Maui Fire Lawyers – Why Are So Many People Still Missing on Maui?

maui fire

Photo: Yuki Iwamura/AFP via Getty Images

The Maui fire’s human toll is horrific: 115 people have been confirmed dead after a rapidly moving blaze swept across the west side of the Hawaiian island earlier this month, making it the deadliest wildfire in the United States in over a century. “No one has ever seen this that is alive today,” Maui police chief John Pelleiter said at a news conference in August. “Not this size, not this number, not this volume — and we’re not done.”

Officials still expect that the number of dead will rise as the FBI and local law enforcement officials try to whittle down the number of missing. But the number which remained stubbornly high a month after the blaze came down substantially on September 8, when Hawaii Governor Josh Green announced that 66 people remain missing — down from 385 people earlier in the week. (That number came down to 41 on September 12.) As the slow work to find the unaccounted for drags on, below is everything we know about those still missing on Maui.

With the search of the scorched town of Lahaina 99 percent complete, FBI teams are now looking 200 yards into the harbor, where many residents fled to escape the flames and smoke when the fire tore through town. Governor Josh Green said that the teams are not expected to find substantial numbers of new victims in the water. “We will find possibly the remains of some individuals on the boats that were out there,” he said on August 29. “There are a couple other sensitive spots that were underwater that had to be investigated. But we’re not anticipating a significant increase.”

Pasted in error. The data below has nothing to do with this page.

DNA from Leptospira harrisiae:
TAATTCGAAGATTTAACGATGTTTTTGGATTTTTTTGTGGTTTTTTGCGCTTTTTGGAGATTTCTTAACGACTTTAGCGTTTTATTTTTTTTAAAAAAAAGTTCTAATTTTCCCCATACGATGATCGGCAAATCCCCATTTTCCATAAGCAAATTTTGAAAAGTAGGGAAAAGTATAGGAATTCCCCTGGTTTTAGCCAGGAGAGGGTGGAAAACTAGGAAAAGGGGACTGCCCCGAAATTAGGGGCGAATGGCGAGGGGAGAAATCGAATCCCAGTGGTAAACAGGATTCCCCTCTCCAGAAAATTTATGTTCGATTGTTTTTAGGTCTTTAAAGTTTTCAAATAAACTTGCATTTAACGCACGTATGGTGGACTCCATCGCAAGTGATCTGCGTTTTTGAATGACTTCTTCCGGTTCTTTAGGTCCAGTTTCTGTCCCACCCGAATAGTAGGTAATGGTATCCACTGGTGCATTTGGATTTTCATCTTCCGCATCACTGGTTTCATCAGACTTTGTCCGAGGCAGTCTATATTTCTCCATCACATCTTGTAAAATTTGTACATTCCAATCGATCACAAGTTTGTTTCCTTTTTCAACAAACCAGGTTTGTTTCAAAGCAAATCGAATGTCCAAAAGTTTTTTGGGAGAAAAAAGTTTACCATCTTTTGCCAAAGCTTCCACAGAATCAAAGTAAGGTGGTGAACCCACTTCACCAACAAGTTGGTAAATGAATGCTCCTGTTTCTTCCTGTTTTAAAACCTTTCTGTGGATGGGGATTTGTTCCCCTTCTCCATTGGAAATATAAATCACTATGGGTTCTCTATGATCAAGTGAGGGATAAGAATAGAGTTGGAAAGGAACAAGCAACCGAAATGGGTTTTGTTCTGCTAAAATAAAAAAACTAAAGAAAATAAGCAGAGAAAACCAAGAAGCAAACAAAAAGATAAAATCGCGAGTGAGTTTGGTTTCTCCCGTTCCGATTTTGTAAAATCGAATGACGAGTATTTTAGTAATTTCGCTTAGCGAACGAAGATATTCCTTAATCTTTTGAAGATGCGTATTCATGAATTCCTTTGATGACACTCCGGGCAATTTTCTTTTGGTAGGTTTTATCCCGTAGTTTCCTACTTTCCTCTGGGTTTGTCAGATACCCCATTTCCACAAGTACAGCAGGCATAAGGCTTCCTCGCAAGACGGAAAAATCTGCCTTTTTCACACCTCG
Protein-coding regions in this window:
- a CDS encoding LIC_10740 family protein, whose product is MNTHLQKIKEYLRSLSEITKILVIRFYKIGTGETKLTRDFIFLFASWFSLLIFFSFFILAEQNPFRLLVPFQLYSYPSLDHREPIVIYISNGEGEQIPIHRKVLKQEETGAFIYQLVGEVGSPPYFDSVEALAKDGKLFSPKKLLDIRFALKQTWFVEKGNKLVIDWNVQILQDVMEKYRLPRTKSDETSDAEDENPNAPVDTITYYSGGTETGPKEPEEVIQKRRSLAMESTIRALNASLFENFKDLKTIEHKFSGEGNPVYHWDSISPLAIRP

Green added that he does not expect the death toll to rise much further, suggesting that the hundreds of those unaccounted for will be tracked down.

The number of missing people has fluctuated since the fires destroyed the town of Lahaina in early August. As of August 21, the number of missing people was at 850 — then shot up to 1,100 as the FBI vetted its database of missing people to contact and mark safe. That number fell again as efforts to contact those missing people expanded. On August 25, Maui County released a list of 388 people who were still missing.

The vetted list helped bring the number of missing further down, with several people on there wondering why they were marked as unaccounted for when they had reported themselves safe to the FBI or to FEMA.

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